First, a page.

This stage completes the early stage of udayavyaya nana, magga-magga
nanadassana visuddhi,

Athiweema-Nethiweem a (arising-passing away)
Here the yogi is asked to focus on the arising of the in-breath and
passing away of the in-breath; arising of the out-breath and passing
away of the outbreath, using anapanasathi (mindfulness of breath).
This remains a powerful way of focusing and deepening on the insight
of anicca.
This completes the mature stage of udayavyaya nana and leads all the
way to the magga-citta and phala citta.
Magga-Phala (Path and Fruit)
Reaching of magga and phala citta is experienced as an (upward)
movement of the mind far stronger that what is experienced in the
movement of the mind into jhana. This movement shoots the mind into a
non-experience. Everything ceases for a moment. This is the
experiencing of nibbana, for a moment. This is followed by great
rapture and bliss never experienced before. It lasts several hours
and the practitioner is unable to practice vipassana further in this
state. Often he experiences rapture spreading across his chest. He
may experience much happiness and an understanding that he has
attained something very special. As a way of determining that this is
what has actually happened, it is possible to ask the yogi to keep on
seeing anicca as before. He will experience this same phenomena again
as his faculties (the factors of the noble eightfold path) are in a
high state of development. Before the magga and phala citta arises
the practitioner may experience subtle bursts of rapture, almost
predicting that the moment of attainment is close at hand.

Phalasamawatha (Attainment of Fruition)
Then the yogi is asked to wish for the fruit of his practice upto
now –to experience it for a few minutes. His mind should dip into the
non-experience of nibbana for a few minutes. This is often
accompanied by rapture which is different in character to that of the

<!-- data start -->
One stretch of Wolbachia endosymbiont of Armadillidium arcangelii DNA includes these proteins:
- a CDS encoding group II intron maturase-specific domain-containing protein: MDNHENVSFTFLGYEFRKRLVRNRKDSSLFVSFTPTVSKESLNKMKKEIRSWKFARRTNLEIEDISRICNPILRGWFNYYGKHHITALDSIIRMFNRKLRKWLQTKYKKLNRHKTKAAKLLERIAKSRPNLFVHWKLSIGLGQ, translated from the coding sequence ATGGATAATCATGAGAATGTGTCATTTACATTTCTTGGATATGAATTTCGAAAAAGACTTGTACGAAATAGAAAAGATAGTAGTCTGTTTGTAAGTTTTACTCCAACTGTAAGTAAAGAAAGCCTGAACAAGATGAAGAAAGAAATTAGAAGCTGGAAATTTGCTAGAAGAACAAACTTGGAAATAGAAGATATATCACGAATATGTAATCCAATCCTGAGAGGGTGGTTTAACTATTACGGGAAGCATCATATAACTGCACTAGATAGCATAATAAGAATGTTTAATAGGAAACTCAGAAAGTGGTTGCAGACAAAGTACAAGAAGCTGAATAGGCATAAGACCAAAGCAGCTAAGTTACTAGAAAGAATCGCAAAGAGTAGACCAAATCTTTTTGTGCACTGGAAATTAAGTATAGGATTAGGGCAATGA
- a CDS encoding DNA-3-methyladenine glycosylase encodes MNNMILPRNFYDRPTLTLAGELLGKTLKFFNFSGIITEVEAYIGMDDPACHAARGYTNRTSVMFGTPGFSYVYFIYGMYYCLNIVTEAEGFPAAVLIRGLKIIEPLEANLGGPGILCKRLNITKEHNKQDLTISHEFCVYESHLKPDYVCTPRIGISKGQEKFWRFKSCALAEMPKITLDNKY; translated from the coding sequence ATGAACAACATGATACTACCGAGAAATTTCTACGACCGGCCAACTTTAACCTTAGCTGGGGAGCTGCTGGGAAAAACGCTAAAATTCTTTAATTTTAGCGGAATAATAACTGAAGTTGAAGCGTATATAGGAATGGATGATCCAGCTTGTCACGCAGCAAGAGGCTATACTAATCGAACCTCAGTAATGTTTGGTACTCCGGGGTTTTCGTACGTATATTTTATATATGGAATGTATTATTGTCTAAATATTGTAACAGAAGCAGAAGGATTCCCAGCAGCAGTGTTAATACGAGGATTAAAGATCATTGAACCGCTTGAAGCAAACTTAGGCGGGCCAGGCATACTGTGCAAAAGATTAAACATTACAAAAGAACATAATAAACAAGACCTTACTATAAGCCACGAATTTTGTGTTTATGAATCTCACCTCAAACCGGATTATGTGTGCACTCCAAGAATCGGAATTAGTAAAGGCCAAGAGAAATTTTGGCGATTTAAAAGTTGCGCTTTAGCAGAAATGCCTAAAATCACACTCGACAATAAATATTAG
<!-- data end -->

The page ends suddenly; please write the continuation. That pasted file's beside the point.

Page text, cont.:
jhanas. The practitioner feels the need to go into this again and
again and to abide in this state longer and longer. However for some,
the ability to enter into this stage may take a few days to develop.
He may experience this automatically when repeating vipassana in a
sankhara upekha stage.

When coming out of phalasamawatha, one is able to experience various
sankhara (mental formations) pulling one `out' and giving rise to
vinnana (consciousness) again. Alternatively when seeing constantly
with insight into anicca one can fall into phala. This shows the
reverse first steps of the paticcasamuppada where the fading of
avijja leads to the fading of sankhara (mental formations), this in
turn leads to the fading of vinana, therefore every subsequent step
of the paticcasamuppada. It becomes clear that this is the path to
the cessation of suffering.

A yogi may not explicitly be able to state all this unless pointed
out to him. However he has seen all this and understanding is
inherent. His knowledge is like that of drinking a cup of tea for the
first time. He may not be able to say what the tast of sugar is or
the taste of tea is, but he has experienced it and knows it almost
subconsiously. However when it is pointed out, the separate
components become clear. It is a common experience that the suttas
become clearer, when the practice has been completed in this manner.

With this knowledge doubt is cleared. This is doubt about the ariya
magga as a path to the cessation of suffering. It also eradicated
doubt based on views (ie- ideas, standpoints not based on direct
experiencing) about existence and non-existence.

One does not seek another teacher to seek cessation of suffering, but
has fully developed faith and confidence in the Buddha, Dhamma and
sangha in this.

One does not think that observing rites and rituals will give rise to
cessation of suffering. Sila arises naturally without being forced.
(silabbataparamasa)

One has understood that there is no Self and also the
insubstantiality/ sunnata of everything (Sakkaya ditti is eradicated).

One has seen the full extent of dukkha, ie how even the five
aggregates are suffering. (Dukkha sacca)

One has seen that craving for the five aggregates is counteracted by
insight. (Samudaya sacca)

One has experienced the cessation of suffering. (nirodha sacca)
One has seen that the path to the cessation of suffering is the noble
eightfold path, which is experienced in the mind. (Magga sacca)

The totality of the experience that the practitioner has had can now
be summarised as the four noble truths.

This is the Path leading to the stage of Stream entry or the
Sotapanna.

May all being attain nibbana!

Matheesha

May 2007

http://groups.yahoo.com/group/jhana_insight/message/1887
« Последнее редактирование: 30 Ноябрь 2009 19:13 от Ассаджи »